Perfectly Normal

  • 1990
  • Movie
  • R
  • Comedy

Devoted movie buffs should be clued in to the theme of PERFECTLY NORMAL by the opening credit identifying the production company as "Bialystock & Bloom Ltd." That's a reference to Mel Brooks's classic farce THE PRODUCERS, in which crooked Broadway impresario Max Bialystock (Zero Mostel) brought color and adventure to the life of timid accountant Leo Bloom...read more

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Devoted movie buffs should be clued in to the theme of PERFECTLY NORMAL by the opening credit identifying the production company as "Bialystock & Bloom Ltd." That's a reference to Mel Brooks's classic farce THE PRODUCERS, in which crooked Broadway impresario Max Bialystock (Zero Mostel)

brought color and adventure to the life of timid accountant Leo Bloom (Gene Wilder) via their partnership in a disastrous stage musical.

Renzo Parachi (Michael Riley) is a small fish in a small Canadian pond. He works at a brewery by day, drives a taxi by night, serves as goalie for the local hockey team, and that's about it. "This is a new territory you've entered here," declares a friend. "You've gone past dull." One night Renzo

picks up a new taxi fare, Alonzo Turner (Robbie Coltrane). He's a big, blustery American who immediately sets himself up as a guest in Renzo's apartment suite, keeping his bewildered host sated with sumptuous gourmet meals. Turner discovers that Renzo's late mother hid a fortune in cash inside her

collection of opera records. Renzo wants to use the money to build a house for himself--and maybe buy a dog. But Alonzo, who turns out to be a down-on-his-luck restaurant baron, cajoles Renzo into gambling the money on their two mutual passions, grand opera and fine food, by opening the

territory's only opera-oriented dining emporium. Alonzo chooses furnishings and recruits prostitutes and street people to act as servers, cooks and Rhine Maidens, while Renzo finds romance and spontaneity for the first time. But the occasional goalie is less than enthralled when Alonzo schedules

him as the restaurant's opening entertainment, singing an aria in drag--on the same night as a major match on the ice.

Any film that combines sports, opera, food and cross-dressing had better do it well. Otherwise the results will seem like Mulligan stew, an eccentric broth of odds and ends with no clear flavor. The master chefs involved here are novelist-screenwriter Paul Quarrington and director Yves Simoneau,

a former TV news cameraman who rose to prominence in the 1990s as one of Canada's most gifted filmmakers. A visual innovator, Simoneau brings ballet-like grace to both hockey power plays and the march of beer bottles on the assembly line. Through skillful use of color and decor the filmmakers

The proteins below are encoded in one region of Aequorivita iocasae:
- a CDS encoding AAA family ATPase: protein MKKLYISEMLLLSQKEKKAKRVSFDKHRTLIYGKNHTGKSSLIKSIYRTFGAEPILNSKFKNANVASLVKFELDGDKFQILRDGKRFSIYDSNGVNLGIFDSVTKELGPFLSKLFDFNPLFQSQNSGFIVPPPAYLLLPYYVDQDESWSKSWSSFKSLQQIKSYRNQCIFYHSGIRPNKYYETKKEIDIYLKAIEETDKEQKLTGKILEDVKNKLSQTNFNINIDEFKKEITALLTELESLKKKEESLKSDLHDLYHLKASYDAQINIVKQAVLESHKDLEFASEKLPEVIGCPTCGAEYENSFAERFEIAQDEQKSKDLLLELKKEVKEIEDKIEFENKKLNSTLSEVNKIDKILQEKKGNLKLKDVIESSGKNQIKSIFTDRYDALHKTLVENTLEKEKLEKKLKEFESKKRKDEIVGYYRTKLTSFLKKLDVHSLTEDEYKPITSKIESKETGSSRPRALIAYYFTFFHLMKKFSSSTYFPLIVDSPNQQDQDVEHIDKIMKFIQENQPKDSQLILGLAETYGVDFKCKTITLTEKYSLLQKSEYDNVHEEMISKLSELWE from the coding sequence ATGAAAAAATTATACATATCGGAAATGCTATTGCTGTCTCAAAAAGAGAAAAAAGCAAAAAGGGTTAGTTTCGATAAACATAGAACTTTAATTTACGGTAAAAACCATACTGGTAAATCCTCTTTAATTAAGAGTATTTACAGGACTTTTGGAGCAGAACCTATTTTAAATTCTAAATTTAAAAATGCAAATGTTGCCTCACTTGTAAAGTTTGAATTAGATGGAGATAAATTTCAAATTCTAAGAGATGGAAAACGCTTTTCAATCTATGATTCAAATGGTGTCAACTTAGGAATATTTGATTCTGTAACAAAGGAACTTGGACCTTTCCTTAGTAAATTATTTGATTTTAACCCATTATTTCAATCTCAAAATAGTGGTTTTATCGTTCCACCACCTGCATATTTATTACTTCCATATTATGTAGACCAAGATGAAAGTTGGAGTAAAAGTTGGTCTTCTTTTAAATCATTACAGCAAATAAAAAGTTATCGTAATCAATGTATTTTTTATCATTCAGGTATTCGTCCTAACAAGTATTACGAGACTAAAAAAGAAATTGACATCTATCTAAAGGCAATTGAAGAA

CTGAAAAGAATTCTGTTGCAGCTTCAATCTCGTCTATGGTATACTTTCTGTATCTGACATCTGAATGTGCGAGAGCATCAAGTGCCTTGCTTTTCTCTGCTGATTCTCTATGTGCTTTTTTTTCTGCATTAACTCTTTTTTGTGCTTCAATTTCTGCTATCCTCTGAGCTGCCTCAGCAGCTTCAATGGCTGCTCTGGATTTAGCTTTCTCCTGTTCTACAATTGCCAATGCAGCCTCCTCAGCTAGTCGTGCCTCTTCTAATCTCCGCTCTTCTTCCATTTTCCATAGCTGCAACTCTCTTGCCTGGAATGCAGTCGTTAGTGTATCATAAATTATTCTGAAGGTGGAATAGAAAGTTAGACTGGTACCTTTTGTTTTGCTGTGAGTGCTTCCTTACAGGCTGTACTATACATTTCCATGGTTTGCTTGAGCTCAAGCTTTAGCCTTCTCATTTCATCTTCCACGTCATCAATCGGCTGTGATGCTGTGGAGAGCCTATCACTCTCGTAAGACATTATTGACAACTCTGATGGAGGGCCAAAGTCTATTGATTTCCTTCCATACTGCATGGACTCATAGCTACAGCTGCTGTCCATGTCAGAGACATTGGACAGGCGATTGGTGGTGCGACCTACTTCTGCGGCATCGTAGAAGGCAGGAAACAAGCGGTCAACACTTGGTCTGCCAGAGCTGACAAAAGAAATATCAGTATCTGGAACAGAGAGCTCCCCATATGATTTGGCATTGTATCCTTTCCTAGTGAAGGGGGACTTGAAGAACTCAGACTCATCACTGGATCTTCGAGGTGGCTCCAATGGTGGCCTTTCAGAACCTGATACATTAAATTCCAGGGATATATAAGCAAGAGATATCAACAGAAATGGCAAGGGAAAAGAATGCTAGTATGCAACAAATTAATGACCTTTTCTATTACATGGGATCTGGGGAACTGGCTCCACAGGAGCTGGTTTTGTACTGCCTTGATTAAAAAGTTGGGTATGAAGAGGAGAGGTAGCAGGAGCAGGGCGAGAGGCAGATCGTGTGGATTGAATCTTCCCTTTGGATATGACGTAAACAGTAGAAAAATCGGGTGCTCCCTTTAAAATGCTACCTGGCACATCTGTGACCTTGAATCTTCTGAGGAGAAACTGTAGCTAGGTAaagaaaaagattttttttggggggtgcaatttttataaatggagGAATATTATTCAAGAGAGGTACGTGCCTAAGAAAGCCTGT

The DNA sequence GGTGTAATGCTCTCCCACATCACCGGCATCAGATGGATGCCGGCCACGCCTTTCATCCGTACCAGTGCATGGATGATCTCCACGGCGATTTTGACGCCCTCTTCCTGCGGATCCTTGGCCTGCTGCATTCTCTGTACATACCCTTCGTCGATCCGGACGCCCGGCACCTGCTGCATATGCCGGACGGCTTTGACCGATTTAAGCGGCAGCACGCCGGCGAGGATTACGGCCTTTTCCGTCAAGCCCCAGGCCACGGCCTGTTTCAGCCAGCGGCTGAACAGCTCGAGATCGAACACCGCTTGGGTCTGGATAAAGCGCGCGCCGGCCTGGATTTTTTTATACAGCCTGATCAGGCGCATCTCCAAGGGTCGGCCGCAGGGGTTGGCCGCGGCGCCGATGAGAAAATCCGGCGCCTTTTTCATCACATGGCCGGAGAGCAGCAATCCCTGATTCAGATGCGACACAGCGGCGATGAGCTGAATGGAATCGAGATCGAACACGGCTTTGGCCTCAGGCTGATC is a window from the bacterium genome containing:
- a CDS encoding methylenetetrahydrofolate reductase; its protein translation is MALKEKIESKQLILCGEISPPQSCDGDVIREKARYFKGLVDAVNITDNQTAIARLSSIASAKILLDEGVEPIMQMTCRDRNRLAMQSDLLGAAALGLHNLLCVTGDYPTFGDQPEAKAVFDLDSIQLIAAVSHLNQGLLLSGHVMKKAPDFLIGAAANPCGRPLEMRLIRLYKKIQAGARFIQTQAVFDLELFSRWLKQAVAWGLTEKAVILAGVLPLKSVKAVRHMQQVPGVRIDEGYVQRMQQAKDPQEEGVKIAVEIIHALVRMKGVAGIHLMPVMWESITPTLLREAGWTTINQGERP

endow the $4 million production with a lush look all too rare even in movies with ten times the budget.

So why does PERFECTLY NORMAL often taste like potluck? The Mulligan stew definition applies. Too much of what happens seems arbitrary and contrived, with assorted silly things tossed in for fleeting effect, especially the transvestite angle. Co-writer Eugene Lipinski appears onscreen as a grouch

who inexplicably and repeatedly sabotages Renzo's work at the brewery. Everyone seems to know this sketchy personage is responsible for the near-fatal mishaps, but the clumsy plot device requires that Renzo gets blamed anyway. Renzo's pursuit by a passionate bohemian type, vivaciously portrayed by

Deborah Duchene, doesn't jibe with the hero's fabled dullness. His conversion from factory drone to night club eminence is not entirely effective since the character shows little enthusiasm for either job.

One of the most difficult tasks for any actor is to play "normal," and Michael Riley, making his feature debut, was reportedly instructed by Simoneau to portray Renzo as "a grey line in front of a grey wall." Riley nonetheless makes the low-key Renzo a likable little guy, but of course Coltrane

dominates the picture. The frame-filling Scottish comedian, best known from NUNS ON THE RUN and THE POPE MUST DIE, can emobody the robust Yankee spirit as skillfully as any American actor (look for his flamboyant CIA agent in the obscure European thriller CHINESE BOXES) and deserves wider

appreciation in the U.S. The supporting cast tend to overdo it, but Kenneth Welsh has some funny moments as a gung-ho hockey coach not above faking terminal illness to spur his team on, win-one-for-the-Gipper style.

PERFECTLY NORMAL opened the 1990 Toronto Film Festival, then played more or less simultaneously in Canada, Europe and major American cities, an index of the producers' faith in the project. The New York run proved a minor heartbreaker: influential critic Pauline Kael gave the picture a favorable

write-up, but retired from her long-time post at The New Yorker before the review could be published. It isn't a bad film, to be certain, but could have used a lighter seasoning and more careful preparation. (Violence, profanity, sexual situations.)

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  • Released: 1990
  • Rating: R
  • Review: Devoted movie buffs should be clued in to the theme of PERFECTLY NORMAL by the opening credit identifying the production company as "Bialystock & Bloom Ltd." That's a reference to Mel Brooks's classic farce THE PRODUCERS, in which crooked Broadway impresar… (more)

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